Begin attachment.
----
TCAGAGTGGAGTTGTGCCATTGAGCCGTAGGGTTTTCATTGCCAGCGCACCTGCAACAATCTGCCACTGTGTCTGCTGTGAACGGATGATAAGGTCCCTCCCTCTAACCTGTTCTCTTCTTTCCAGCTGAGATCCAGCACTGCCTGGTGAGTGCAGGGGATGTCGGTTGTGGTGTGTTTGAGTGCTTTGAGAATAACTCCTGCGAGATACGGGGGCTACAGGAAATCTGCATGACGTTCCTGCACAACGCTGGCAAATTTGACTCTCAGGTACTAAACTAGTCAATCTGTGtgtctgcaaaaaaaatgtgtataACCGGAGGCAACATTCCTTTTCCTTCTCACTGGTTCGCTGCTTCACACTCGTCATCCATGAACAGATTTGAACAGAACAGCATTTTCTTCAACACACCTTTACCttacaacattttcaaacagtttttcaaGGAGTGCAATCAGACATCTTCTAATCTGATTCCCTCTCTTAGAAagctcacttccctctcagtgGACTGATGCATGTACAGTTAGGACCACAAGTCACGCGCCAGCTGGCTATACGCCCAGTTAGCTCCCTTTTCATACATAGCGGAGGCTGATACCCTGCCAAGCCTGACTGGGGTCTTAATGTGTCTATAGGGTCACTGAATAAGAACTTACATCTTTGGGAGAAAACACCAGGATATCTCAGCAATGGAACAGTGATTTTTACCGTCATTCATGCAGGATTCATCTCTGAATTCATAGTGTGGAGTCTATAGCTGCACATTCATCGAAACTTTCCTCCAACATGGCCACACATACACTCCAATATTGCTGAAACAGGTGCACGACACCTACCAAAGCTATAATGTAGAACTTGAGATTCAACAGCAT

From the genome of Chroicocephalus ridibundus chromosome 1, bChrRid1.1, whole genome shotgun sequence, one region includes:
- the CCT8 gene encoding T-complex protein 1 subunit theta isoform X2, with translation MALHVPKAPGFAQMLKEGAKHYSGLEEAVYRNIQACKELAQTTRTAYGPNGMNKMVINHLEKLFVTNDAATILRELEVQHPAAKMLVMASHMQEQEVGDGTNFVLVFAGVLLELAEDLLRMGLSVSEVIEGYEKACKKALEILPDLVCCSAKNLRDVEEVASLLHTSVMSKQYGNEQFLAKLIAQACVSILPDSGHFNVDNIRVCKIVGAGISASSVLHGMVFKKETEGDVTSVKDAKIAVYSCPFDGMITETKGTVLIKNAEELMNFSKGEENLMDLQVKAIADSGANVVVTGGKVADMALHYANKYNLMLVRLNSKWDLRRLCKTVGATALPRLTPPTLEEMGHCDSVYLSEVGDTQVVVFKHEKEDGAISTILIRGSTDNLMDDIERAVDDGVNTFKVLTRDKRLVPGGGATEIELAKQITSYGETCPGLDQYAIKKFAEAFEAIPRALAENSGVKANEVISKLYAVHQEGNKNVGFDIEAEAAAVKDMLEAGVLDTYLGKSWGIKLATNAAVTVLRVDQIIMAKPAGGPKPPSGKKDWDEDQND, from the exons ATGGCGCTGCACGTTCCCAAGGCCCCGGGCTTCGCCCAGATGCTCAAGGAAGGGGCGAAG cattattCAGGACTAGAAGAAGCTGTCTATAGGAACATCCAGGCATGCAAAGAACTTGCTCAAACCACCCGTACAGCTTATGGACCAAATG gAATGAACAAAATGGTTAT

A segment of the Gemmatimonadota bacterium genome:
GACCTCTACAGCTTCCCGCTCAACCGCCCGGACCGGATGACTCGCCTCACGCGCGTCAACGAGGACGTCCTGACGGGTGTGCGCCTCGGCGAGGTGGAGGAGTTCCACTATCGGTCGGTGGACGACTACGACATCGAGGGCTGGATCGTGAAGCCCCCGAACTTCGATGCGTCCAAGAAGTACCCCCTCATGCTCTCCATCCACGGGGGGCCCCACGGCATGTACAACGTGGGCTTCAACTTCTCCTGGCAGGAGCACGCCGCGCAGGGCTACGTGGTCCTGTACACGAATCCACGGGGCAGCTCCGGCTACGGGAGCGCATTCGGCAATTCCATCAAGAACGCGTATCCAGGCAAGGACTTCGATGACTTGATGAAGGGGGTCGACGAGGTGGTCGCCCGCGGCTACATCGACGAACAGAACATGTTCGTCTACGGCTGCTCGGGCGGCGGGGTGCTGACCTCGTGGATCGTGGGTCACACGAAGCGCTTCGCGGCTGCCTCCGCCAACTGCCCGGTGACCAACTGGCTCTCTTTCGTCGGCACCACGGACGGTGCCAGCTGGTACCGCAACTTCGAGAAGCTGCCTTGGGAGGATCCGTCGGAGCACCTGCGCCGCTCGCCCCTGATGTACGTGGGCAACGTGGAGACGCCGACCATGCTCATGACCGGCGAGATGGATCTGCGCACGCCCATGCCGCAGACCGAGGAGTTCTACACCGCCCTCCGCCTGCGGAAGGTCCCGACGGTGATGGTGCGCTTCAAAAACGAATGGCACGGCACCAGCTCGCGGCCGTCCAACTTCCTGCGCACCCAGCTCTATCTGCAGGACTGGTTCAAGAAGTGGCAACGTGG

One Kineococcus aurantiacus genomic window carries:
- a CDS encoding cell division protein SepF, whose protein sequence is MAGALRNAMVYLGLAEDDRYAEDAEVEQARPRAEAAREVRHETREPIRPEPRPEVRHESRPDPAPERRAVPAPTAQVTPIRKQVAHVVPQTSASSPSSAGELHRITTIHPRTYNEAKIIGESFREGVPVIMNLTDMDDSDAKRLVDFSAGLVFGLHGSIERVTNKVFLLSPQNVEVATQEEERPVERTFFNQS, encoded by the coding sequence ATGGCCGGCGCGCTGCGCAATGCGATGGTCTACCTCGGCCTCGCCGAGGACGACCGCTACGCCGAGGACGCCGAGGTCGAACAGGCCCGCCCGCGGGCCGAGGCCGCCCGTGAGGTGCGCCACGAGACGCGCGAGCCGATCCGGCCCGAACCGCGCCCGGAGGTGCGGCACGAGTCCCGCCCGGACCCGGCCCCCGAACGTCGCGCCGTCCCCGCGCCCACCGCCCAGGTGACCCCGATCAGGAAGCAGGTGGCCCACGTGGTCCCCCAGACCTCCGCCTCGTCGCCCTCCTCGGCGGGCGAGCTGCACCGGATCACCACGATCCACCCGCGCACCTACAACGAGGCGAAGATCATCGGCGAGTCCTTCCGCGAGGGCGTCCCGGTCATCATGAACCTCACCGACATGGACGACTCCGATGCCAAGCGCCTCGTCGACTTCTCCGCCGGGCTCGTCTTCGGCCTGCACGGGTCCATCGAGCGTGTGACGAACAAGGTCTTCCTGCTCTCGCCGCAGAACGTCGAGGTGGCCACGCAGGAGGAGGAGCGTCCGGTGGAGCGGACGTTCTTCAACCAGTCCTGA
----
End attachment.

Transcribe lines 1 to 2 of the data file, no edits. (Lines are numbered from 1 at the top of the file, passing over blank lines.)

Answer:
TCAGAGTGGAGTTGTGCCATTGAGCCGTAGGGTTTTCATTGCCAGCGCACCTGCAACAATCTGCCACTGTGTCTGCTGTGAACGGATGATAAGGTCCCTCCCTCTAACCTGTTCTCTTCTTTCCAGCTGAGATCCAGCACTGCCTGGTGAGTGCAGGGGATGTCGGTTGTGGTGTGTTTGAGTGCTTTGAGAATAACTCCTGCGAGATACGGGGGCTACAGGAAATCTGCATGACGTTCCTGCACAACGCTGGCAAATTTGACTCTCAGGTACTAAACTAGTCAATCTGTGtgtctgcaaaaaaaatgtgtataACCGGAGGCAACATTCCTTTTCCTTCTCACTGGTTCGCTGCTTCACACTCGTCATCCATGAACAGATTTGAACAGAACAGCATTTTCTTCAACACACCTTTACCttacaacattttcaaacagtttttcaaGGAGTGCAATCAGACATCTTCTAATCTGATTCCCTCTCTTAGAAagctcacttccctctcagtgGACTGATGCATGTACAGTTAGGACCACAAGTCACGCGCCAGCTGGCTATACGCCCAGTTAGCTCCCTTTTCATACATAGCGGAGGCTGATACCCTGCCAAGCCTGACTGGGGTCTTAATGTGTCTATAGGGTCACTGAATAAGAACTTACATCTTTGGGAGAAAACACCAGGATATCTCAGCAATGGAACAGTGATTTTTACCGTCATTCATGCAGGATTCATCTCTGAATTCATAGTGTGGAGTCTATAGCTGCACATTCATCGAAACTTTCCTCCAACATGGCCACACATACACTCCAATATTGCTGAAACAGGTGCACGACACCTACCAAAGCTATAATGTAGAACTTGAGATTCAACAGCAT

From the genome of Chroicocephalus ridibundus chromosome 1, bChrRid1.1, whole genome shotgun sequence, one region includes: